It is learnt that almost a thousand Indians have died so far. Modi’s hip hop in the Middle East, straddling the Persian Gulf is a consolidating format which helps maintain equilibrium in India’s relationship with the Islamic world. It is always good to be in touch with an important Middle East player whose strategic weight is only increasing.
Switzerland is in many ways all about touching base with Europe’s intellectual capital. A longer visit would perhaps have delved into the larger aspects of international money laundering.
This visit is more about the Nuclear Suppliers Group (NSG), something on which India has pinned its hopes for the future after the Indo-US Nuclear Deal lost momentum.
China, which earlier supported India’s membership, on May 19 announced its intent to oppose it at the Vienna meeting on June 9, 2016. China’s stance is based upon Pakistan’s instigation and follows the earlier pursued policy of membership of NSG only after signing of NPT. The visit is therefore more focused and tactical this time but will establish base for subsequent consolidation.
Modi’s fourth visit to the US in two years may be considered by some as overkill. However, this is where true consolidation actually sets in. The complexity of Indo-US relations demands that constant engagement at the highest levels must continue for clarification of minds and taking the work in progress to a higher level of understanding and consolidation.
Addressing the US Congress is an honour no doubt and it will give key players in US power circles an opportunity to hear directly from Modi's vision Of India for the world in which both the countries consider themselves natural strategic partners.
It will help build trust with a legislature which is all important. The F-16 deal for Pakistan is on hold at the instance of the very same legislature.
Many times the pursuance of US foreign policy interests is contingent upon how the legislature perceives it. A chance to interact with members of the Senate and the House of Representatives will further clarify minds and re-generate interest in India as a valuable all weather friend.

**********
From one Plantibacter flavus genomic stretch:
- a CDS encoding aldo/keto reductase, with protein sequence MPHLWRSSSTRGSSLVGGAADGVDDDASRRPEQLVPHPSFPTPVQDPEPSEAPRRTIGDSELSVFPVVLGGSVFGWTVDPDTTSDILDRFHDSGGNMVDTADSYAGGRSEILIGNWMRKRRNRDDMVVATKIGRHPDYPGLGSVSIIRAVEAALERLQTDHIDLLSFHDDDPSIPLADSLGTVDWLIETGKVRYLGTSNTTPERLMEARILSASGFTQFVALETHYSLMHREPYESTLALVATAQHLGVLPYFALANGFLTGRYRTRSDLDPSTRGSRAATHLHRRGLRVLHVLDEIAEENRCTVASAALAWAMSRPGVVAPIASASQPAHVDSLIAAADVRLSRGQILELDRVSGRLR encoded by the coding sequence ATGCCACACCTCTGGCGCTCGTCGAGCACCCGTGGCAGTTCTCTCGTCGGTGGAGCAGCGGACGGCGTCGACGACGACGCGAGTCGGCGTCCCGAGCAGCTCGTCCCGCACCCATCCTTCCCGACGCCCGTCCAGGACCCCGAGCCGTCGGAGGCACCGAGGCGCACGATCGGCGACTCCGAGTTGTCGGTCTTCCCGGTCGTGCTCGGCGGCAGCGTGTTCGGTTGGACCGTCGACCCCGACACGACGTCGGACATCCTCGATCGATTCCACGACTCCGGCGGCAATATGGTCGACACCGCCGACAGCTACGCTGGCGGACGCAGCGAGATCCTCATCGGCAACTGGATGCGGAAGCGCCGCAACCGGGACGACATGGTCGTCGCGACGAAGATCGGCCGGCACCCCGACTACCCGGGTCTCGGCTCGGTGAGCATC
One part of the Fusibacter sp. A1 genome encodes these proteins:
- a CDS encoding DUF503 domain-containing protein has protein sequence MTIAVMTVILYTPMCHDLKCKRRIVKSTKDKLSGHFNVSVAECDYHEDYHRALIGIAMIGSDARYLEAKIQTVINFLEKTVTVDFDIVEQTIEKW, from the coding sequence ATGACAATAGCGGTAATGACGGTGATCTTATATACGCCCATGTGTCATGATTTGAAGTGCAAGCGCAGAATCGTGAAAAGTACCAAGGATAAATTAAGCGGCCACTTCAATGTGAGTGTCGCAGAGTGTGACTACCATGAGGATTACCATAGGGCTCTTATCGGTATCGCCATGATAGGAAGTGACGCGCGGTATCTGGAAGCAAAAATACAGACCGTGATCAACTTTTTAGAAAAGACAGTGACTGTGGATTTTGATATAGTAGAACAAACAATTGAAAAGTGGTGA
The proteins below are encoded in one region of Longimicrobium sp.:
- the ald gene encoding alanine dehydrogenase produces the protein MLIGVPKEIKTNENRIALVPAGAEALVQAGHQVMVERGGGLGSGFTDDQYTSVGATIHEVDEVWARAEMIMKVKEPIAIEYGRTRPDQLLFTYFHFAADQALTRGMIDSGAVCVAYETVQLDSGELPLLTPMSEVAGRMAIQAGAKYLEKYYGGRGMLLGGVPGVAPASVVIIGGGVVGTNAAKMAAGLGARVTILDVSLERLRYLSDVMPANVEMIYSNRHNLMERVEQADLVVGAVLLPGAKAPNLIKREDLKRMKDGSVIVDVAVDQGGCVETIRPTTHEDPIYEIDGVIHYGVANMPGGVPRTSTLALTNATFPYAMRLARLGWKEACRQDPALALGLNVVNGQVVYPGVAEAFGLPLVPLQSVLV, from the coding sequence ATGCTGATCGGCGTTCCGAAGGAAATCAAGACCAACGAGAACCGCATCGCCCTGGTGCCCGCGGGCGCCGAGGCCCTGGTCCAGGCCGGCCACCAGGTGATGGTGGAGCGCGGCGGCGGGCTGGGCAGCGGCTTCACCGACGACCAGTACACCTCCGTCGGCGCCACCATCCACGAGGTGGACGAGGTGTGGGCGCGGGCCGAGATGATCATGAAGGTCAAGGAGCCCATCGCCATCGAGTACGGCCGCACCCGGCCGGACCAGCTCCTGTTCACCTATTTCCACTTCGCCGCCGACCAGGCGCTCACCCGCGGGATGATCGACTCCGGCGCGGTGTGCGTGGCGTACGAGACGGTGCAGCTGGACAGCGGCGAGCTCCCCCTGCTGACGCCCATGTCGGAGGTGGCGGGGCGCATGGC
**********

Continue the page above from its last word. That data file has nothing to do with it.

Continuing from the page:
It’s good that the Prime Minister will interact with some think tanks. He did not get a chance to do that the last few times.
American strategic thought offers variety of ideas and Modi is himself an ideas man who has learnt international strategic affairs rather quickly. It will contribute much towards mutual benefits to the think tanks to better understand India’s aspirations and how it intends to achieve the same.
Fresh from Afghanistan and the Middle East it is US interests there too which are at stake and updates are always welcome. Of course, the NSG entry issue will dominate discussions and the strategy to manoeuver around the China lobby.
The last port of call is Mexico where the Prime Minister touches base on June 8-9. He will have extensive talks with Mexican President Enrique Peieto on key bilateral issues including India’s membership in the NSG.
Mexico has a similar perception as China which revolves around the necessity to sign NPT before a ticket to the NSG. Four of the five permanent members of the UN Security Council are supporting India but yet there are other important countries such as Switzerland and Mexico which oppose it.
Mexico is not an unimportant country and potential for higher trade (from current levels of $6.5 billion) is existent. However, the warmth of ties will be decided by how much Modi can convince the Mexicans for their valuable vote on June 9, 2016.